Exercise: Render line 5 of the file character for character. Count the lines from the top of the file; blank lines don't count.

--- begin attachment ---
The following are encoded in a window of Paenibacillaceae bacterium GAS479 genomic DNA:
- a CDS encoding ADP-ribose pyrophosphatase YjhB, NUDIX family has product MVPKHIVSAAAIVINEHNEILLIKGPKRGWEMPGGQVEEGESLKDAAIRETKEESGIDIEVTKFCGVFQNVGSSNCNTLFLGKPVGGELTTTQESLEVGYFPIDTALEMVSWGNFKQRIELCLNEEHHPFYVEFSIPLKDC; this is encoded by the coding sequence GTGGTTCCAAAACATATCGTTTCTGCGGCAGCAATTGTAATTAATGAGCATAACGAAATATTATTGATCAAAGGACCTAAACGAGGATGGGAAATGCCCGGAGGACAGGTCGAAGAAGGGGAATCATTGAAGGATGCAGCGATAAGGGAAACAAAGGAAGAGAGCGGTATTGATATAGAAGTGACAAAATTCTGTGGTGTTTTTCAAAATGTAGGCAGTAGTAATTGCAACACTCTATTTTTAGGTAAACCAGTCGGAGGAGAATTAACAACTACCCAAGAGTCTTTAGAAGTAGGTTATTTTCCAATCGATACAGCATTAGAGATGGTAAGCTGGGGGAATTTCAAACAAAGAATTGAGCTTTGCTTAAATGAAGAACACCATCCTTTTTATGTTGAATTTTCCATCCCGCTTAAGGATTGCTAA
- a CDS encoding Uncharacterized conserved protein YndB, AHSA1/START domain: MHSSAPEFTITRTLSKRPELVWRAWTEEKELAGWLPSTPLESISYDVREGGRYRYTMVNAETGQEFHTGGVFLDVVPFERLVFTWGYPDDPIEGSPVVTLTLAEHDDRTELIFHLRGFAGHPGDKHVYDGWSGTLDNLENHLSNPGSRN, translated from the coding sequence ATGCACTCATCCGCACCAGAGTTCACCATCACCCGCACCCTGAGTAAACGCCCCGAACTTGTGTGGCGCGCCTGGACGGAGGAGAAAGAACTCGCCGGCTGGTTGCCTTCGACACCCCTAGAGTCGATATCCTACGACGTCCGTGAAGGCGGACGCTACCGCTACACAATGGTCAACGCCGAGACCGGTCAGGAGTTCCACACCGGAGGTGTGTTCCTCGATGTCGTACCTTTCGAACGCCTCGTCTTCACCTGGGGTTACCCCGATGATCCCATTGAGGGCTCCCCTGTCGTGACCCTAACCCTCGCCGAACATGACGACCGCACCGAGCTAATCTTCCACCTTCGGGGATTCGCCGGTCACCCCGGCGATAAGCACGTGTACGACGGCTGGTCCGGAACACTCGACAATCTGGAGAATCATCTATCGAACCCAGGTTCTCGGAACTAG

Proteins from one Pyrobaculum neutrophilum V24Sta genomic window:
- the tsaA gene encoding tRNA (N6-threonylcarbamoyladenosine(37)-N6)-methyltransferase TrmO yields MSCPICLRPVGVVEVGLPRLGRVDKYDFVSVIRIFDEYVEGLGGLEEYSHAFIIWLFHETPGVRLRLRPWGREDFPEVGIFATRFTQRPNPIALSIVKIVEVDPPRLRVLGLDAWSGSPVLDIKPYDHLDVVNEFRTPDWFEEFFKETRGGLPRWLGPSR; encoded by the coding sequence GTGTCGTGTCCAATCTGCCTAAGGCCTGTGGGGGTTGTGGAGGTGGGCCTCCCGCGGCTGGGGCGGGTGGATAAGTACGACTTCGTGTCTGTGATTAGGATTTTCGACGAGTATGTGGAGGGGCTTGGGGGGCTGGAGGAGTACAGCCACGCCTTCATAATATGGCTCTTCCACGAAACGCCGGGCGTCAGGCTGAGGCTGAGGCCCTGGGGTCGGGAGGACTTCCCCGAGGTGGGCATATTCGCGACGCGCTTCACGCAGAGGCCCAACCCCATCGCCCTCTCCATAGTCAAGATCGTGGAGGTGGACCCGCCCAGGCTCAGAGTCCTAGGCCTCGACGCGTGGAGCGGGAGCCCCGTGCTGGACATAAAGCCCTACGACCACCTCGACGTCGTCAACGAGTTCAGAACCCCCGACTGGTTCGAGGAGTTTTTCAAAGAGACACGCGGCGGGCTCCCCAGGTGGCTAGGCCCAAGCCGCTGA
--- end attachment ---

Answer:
- the tsaA gene encoding tRNA (N6-threonylcarbamoyladenosine(37)-N6)-methyltransferase TrmO yields MSCPICLRPVGVVEVGLPRLGRVDKYDFVSVIRIFDEYVEGLGGLEEYSHAFIIWLFHETPGVRLRLRPWGREDFPEVGIFATRFTQRPNPIALSIVKIVEVDPPRLRVLGLDAWSGSPVLDIKPYDHLDVVNEFRTPDWFEEFFKETRGGLPRWLGPSR; encoded by the coding sequence GTGTCGTGTCCAATCTGCCTAAGGCCTGTGGGGGTTGTGGAGGTGGGCCTCCCGCGGCTGGGGCGGGTGGATAAGTACGACTTCGTGTCTGTGATTAGGATTTTCGACGAGTATGTGGAGGGGCTTGGGGGGCTGGAGGAGTACAGCCACGCCTTCATAATATGGCTCTTCCACGAAACGCCGGGCGTCAGGCTGAGGCTGAGGCCCTGGGGTCGGGAGGACTTCCCCGAGGTGGGCATATTCGCGACGCGCTTCACGCAGAGGCCCAACCCCATCGCCCTCTCCATAGTCAAGATCGTGGAGGTGGACCCGCCCAGGCTCAGAGTCCTAGGCCTCGACGCGTGGAGCGGGAGCCCCGTGCTGGACATAAAGCCCTACGACCACCTCGACGTCGTCAACGAGTTCAGAACCCCCGACTGGTTCGAGGAGTTTTTCAAAGAGACACGCGGCGGGCTCCCCAGGTGGCTAGGCCCAAGCCGCTGA